Advertisements
Posted by: atowhee | April 28, 2019

DIPPERLETS GAPING FOR FOOD

A stop at the Dipper bridge on Baker Creek Road found both parents at home, fishing in the creek near the bridge.  Meanwhile, two bright yellow gapes were at the entrance to the nest.  Those yellow “lips” are good for parents trying to locate an open mouth in that dark nest under a bridge which allows no direct light.  First I noticed that the dippers’ sentinel rock is now surrounded by lesser monadnocks, the stream level is dropping.DPR ROKLooking at the nest with the sun trying to get straight into the camera lens, a tough shot.  But I managed to get images of one of the two gapes I saw with my own eyes:

Then one of the adults came up with an aquatic larva destined for one of the nestling gapes…that’s when I realized it was time to withdraw:

At least one of the adults gave out with song while I was there.  I stayed only a few minutes, not wanting to interfere with their routine or the dippers’ judgement about approaching the nest.  Near the nest bridge was a busy Red-breasted Sapsucker, checking out tree cavities.  Four robins fed along the edge of the highway. An Orange-crowned Warbler was singing.  Two Pacific Wrens flew over the road at ankle height and vanished into the sword ferns, or course.  Up the steep slope a Pileated Woodpecker called, once.
Back at Ed Grenfell Park I saw one orange-crown carrying nesting material. “Quick as a bunny” is a venerable cliche.  It ought to be updated to “quick as a warbler.”  The O-Cs have only been a couple weeks and nesting already?  Gotta breed, gotta breed…sung to the tune of “Gotta Dance.”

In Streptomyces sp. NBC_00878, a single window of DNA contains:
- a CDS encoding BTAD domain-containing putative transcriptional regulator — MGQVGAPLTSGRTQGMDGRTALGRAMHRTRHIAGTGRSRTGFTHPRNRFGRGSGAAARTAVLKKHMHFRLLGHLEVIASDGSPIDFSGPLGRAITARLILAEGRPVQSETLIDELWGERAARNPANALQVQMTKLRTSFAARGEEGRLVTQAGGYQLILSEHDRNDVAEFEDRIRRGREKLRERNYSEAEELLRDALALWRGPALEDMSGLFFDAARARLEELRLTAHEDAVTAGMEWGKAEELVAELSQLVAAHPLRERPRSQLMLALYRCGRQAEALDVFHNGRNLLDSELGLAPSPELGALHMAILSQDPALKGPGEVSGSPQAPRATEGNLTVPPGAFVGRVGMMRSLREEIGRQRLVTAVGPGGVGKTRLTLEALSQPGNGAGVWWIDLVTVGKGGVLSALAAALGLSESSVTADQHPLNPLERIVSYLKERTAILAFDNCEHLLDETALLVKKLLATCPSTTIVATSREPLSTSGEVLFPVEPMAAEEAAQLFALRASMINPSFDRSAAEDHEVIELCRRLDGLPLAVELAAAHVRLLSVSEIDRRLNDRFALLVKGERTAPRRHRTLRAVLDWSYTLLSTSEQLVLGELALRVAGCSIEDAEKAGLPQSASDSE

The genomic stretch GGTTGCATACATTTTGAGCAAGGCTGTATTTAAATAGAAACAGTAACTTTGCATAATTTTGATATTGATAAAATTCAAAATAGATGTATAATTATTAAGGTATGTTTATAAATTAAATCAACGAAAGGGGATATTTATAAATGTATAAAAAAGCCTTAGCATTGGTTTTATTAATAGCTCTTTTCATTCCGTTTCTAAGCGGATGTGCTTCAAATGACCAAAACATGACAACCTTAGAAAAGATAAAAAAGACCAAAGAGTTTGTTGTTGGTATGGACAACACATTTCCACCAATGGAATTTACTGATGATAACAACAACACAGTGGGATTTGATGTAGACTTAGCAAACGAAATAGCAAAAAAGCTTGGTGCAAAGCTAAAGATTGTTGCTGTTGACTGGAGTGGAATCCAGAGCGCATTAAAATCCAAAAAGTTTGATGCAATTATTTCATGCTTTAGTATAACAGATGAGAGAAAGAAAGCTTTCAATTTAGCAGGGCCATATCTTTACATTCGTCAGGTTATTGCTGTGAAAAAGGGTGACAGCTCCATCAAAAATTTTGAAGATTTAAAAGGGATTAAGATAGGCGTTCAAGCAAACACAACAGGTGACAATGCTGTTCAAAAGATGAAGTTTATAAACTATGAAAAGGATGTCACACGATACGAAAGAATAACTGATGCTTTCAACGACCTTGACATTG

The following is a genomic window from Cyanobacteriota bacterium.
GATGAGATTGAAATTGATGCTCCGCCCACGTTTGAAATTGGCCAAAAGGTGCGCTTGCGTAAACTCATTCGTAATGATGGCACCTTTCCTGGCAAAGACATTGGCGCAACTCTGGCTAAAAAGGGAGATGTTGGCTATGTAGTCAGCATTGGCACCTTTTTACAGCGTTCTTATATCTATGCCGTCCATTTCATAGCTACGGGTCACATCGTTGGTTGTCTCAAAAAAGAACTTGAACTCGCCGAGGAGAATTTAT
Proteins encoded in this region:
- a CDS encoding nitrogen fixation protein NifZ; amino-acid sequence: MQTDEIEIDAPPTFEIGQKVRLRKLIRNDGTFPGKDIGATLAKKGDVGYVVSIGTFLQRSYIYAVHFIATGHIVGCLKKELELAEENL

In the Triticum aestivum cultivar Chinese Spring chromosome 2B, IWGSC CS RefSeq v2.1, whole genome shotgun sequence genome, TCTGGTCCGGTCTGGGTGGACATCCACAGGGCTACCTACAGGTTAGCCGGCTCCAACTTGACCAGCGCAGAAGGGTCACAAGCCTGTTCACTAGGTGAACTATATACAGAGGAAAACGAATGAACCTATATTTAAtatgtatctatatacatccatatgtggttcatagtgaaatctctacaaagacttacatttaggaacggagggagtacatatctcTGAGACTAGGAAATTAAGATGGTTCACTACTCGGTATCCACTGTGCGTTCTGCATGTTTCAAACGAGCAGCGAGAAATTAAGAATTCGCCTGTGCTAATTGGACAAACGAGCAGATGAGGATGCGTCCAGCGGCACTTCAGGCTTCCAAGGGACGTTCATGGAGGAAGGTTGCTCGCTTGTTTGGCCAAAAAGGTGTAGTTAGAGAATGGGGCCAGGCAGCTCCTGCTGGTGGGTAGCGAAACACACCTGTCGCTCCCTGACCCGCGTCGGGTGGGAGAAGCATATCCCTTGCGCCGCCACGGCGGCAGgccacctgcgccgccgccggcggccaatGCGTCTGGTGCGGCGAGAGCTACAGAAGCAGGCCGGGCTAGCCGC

An old tree trunk nest to the stream was being looked over by the sapsucker.  In the final image you see at least six freshly drilled cavities, none very deep…yet:

Other critters along Baker Creek Road:

I hope the coyote’s pasture has not been sprayed with poisons.

Baker Creek Road, Yamhill, Oregon, US
Apr 28, 2019. 12 species

Turkey Vulture  2
Red-breasted Sapsucker  1
Pileated Woodpecker  1
American Kestrel  1
Steller’s Jay  2
California Scrub-Jay  2
American Dipper  4
American Robin  12
European Starling  X
Dark-eyed Junco  4
Song Sparrow  1
Orange-crowned Warbler  2     one carrying nesting material

Advertisements

Leave a Reply

Fill in your details below or click an icon to log in:

WordPress.com Logo

You are commenting using your WordPress.com account. Log Out /  Change )

Google photo

You are commenting using your Google account. Log Out /  Change )

Twitter picture

You are commenting using your Twitter account. Log Out /  Change )

Facebook photo

You are commenting using your Facebook account. Log Out /  Change )

Connecting to %s

Categories

%d bloggers like this: